Oil prices ended the 9th volatile week on an upward momentum. Brent crude price closed the week higher at $109.34 per barrel. WTI crude price ended the week higher at $104.43 per barrel.
Interestingly, the claimed demand destruction in China and the idled 3 to 5 million barrels per day (bpd) of refining capacity for spring maintenance didn’t weigh down on oil prices.
Global oil markets wait for OPEC+ meeting end of the week as it’ll be very interesting to see the impact of the supply disruption from Russia on the upcoming OPEC+ meeting on the 5th of May.
Russia’s crude production is down by almost 1 million bpd compared to February levels and the total OPEC+ output for March was 1.45 million bpd below the agreed level. This is in addition to the oil demand outlook downward adjustments from OPEC, IEA and EIA despite the upcoming summer high demand season for gasoline and the tight crude oil and petroleum refined products storage while refining margins remain high.
The latest figures from the Commodity Futures Trading Commission (CFTC) on April 26, 2022, showed that long positions on crude oil futures on the New York Mercantile Exchange (NYMEX) at 425,549 contracts, up by +1,227 contracts from the previous week (1,000 barrels for each contract).
Some market participants and oil media outlets try to pressure Saudi Aramco to lower its June OSPs because of demand destruction fears. However, its pricing methodology is consistent regardless of claiming oil demand destruction or claiming sour crude complex weakens.
Some oil media outlets have forecasted that Saudi Aramco’s June official sales prices (OSP) most likely to drop amid weakening market structure and weakening sour crude grade complex. This expectation came after Saudi Aramco raised its May OSP to the highest ever recorded between $2.70 and $4.40 a barrel amid a tight physical market.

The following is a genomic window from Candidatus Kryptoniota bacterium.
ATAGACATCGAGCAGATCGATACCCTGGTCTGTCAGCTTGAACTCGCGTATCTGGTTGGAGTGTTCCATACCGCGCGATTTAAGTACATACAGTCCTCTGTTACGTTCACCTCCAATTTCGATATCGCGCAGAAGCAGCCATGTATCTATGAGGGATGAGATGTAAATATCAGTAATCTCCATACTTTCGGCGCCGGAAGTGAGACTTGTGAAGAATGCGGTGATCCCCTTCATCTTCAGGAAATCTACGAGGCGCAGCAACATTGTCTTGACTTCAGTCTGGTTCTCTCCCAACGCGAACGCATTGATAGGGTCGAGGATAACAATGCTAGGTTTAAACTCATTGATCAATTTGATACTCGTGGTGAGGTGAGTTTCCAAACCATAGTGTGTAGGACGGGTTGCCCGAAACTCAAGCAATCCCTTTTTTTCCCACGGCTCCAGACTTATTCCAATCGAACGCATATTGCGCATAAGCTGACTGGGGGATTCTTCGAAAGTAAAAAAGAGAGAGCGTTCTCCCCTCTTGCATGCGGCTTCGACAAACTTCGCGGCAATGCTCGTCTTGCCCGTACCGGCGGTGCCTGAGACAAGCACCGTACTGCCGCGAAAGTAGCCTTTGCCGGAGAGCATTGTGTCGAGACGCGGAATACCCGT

Saudi Aramco issues its monthly official sales price (OSP) one month ahead. For instance, June OSP is sent in early May and represents oil barrels that are loaded in the month of June but processed at refineries during July, depending on the logistics and transportation.
Aramco’s monthly OSPs is based on a consistent pricing formula which considers month-to-month changes in refining margins, benchmarks’ forward curves (for Asia OSPs), related crudes’ competitiveness, an adjustment factor that takes into consideration crude oil quality and the point of sale and a timing mechanism that stipulates when the value of the formula is to be calculated.
One of the most important factors in this process is consultation with its customers, who are the refiners who process Saudi crude and turn it into refined products such as naphtha, diesel, gasoline, jet fuel, etc.
That being explained, Saudi Aramco will continue to apply its consistent pricing methodology that relies on factual numerical and analysis. Conversely, the claimed demand destruction isn’t based on actual facts but only on fears and bearish sentiments.
Energy Adviser (former OPEC and Saudi Aramco)